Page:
Johnny Morgan, Anders, Jr., Johnny B., Loyd, Andrew
NEW ORLEANS – Since 1998, Master Gardeners in the Greater New Orleans area have been getting involved in projects that help keep the region green. The first Master Gardener classes in the area were held in Orleans, St. Bernard and Jefferson parishes.
In January 2004, Master Gardener graduates from these parishes began meeting together in New Orleans and Metairie. By July 2006, this group had drafted Articles of Incorporation and Bylaws officially creating the Master Gardeners of Greater New Orleans (MGGNO) for Jefferson, Orleans, St. Bernard and Plaquemines parishes.
Like other Louisiana Master Gardener programs, MGGNO members must fulfill annual continuing education and volunteer service hours to maintain their individual certification as a Louisiana Master Gardener.
“MGGNO is unique in the state because you have people working together on projects in each of the four parishes,” said LSU AgCenter horticulture agent J. B. Anders in Jefferson Parish.
MGGNO president Cindy Metcalf has been a Master Gardener since 1987 and brings multistate experience to the local program.
“I had been a Master Gardener in Virginia, Texas and in Tennessee before moving to Louisiana,” Metcalf said.
Metcalf uses this variety of experience to keep MGGNO members involved in projects to gain volunteer hours and to help keep the area beautiful.
“We have about 15 ongoing projects around the city that we manage,” Metcalf said. “And we have about 150 Master Gardeners that are certified through the program.”
Some of the projects the Master Gardeners are involved with include the Arc Uptown Cut-Flower and Perennial Garden, the Butterfly Circle Garden at Audubon Zoo, Aycock Farmers Market in St. Bernard, Holly Grove Farm and Market, Victory Garden at the WWII Museum and the New Orleans Botanical Garden Project.
Their work is helping residents in the city, Metcalf said. The Holly Grove Farm and Market is in an area that was a food desert, and she along with other volunteers are helping to provide fresh vegetables to residents in the area.
“Another important project that we are working on is the oval garden at the historic Latter Library on St. Charles Avenue,” Metcalf said. “This historic structure had been shuttered for a number of years, but we’re now working with a coalition of groups designing and maintaining the grounds there.”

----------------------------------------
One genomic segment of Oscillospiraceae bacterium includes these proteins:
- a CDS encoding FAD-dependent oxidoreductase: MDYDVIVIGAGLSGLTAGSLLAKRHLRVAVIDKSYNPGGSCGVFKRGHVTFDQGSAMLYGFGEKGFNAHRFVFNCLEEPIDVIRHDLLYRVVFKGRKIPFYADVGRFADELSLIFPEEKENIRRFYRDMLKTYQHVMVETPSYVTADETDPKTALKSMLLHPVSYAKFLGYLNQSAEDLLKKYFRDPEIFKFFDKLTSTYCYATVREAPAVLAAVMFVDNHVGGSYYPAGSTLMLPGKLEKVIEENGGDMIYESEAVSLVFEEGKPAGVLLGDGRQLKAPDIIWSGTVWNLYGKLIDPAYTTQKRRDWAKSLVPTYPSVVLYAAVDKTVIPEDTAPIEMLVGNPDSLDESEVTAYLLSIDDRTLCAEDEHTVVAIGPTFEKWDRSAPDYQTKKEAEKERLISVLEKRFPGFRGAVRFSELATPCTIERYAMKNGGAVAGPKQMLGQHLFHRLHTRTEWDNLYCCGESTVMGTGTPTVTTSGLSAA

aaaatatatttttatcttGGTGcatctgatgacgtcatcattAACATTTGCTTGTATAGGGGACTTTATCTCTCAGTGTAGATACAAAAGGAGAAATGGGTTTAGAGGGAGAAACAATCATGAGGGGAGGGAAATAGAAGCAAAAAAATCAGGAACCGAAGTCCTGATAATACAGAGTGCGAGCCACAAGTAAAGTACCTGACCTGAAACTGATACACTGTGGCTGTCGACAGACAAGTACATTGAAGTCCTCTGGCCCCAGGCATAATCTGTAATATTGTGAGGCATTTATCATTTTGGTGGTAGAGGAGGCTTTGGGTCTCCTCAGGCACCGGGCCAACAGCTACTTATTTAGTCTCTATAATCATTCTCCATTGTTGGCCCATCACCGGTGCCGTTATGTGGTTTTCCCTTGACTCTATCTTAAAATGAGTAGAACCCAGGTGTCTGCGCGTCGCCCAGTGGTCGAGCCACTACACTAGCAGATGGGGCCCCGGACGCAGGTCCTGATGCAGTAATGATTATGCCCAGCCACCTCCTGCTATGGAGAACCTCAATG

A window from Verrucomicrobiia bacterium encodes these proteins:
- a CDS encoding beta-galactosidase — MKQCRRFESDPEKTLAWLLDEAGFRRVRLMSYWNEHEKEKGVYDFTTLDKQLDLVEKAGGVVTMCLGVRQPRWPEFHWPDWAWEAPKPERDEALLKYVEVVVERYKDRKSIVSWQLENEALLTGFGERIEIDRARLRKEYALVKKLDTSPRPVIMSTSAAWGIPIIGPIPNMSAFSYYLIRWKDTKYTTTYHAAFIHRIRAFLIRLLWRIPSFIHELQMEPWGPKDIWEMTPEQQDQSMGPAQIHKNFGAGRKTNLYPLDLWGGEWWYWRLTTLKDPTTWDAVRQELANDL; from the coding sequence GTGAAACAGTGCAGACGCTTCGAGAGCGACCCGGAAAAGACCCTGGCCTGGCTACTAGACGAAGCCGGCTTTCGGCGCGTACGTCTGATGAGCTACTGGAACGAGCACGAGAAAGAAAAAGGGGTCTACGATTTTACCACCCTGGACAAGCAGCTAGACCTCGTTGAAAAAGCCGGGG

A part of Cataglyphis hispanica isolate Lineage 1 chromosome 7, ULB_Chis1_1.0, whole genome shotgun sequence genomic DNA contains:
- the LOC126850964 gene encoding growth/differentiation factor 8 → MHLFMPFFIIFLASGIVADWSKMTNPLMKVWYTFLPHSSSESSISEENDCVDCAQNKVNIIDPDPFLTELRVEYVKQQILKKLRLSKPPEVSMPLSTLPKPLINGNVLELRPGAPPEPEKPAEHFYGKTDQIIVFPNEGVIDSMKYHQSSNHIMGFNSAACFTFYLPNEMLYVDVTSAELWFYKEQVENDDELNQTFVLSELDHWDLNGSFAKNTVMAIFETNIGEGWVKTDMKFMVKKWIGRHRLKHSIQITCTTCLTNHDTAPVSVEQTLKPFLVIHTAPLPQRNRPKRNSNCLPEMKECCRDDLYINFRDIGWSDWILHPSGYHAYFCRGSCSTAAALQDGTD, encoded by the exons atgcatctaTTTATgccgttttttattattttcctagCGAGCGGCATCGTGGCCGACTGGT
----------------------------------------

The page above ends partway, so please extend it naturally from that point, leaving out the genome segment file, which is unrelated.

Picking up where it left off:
These are but a few of the projects the volunteers are involved in throughout the region, she said. “We also are working with schools and farmers markets in the area as part of our volunteer hours.”
Allan Babb, a Master Gardener in Jefferson Parish, said he’s been a member for just over a year but has been involved with plants for many years.
Babb said one of the thrills of being a member of MGGNO is that he is not limited to just volunteering in one parish.
“Even though I live in Marrero, I do a lot my volunteer work at the visitor center in Lafitte,” Babb said. “When I found the AgCenter website, it wasn’t long before I also found the Master Gardener program.”
Babb is a non-traditional Master Gardener in that he still works full time.
“I do shift work, so I volunteer anytime I can when I’m not on my regular job,” he said. “I’m sure I bore my coworkers to death talking about the projects that I’m working on.”
About 10 percent of the state’s population is in the New Orleans region, and there is strong interest in the Master Gardener program because it’s a good thing, said Andrew Loyd, LSU AgCenter horticulture agent in Orleans Parish.
“Each year they have their spring and fall symposium, they mentor students in the LMG training classes, and they have members who represent the LSU AgCenter at farmers markets in the area,” Loyd said.
Some of the operating funds for the organization come from the symposiums, and other funds come from the $25 annual dues paid by the 150 members, Metcalf said.
“That money goes into projects,” she said. “We try to use all of it each year.”Johnny Morgan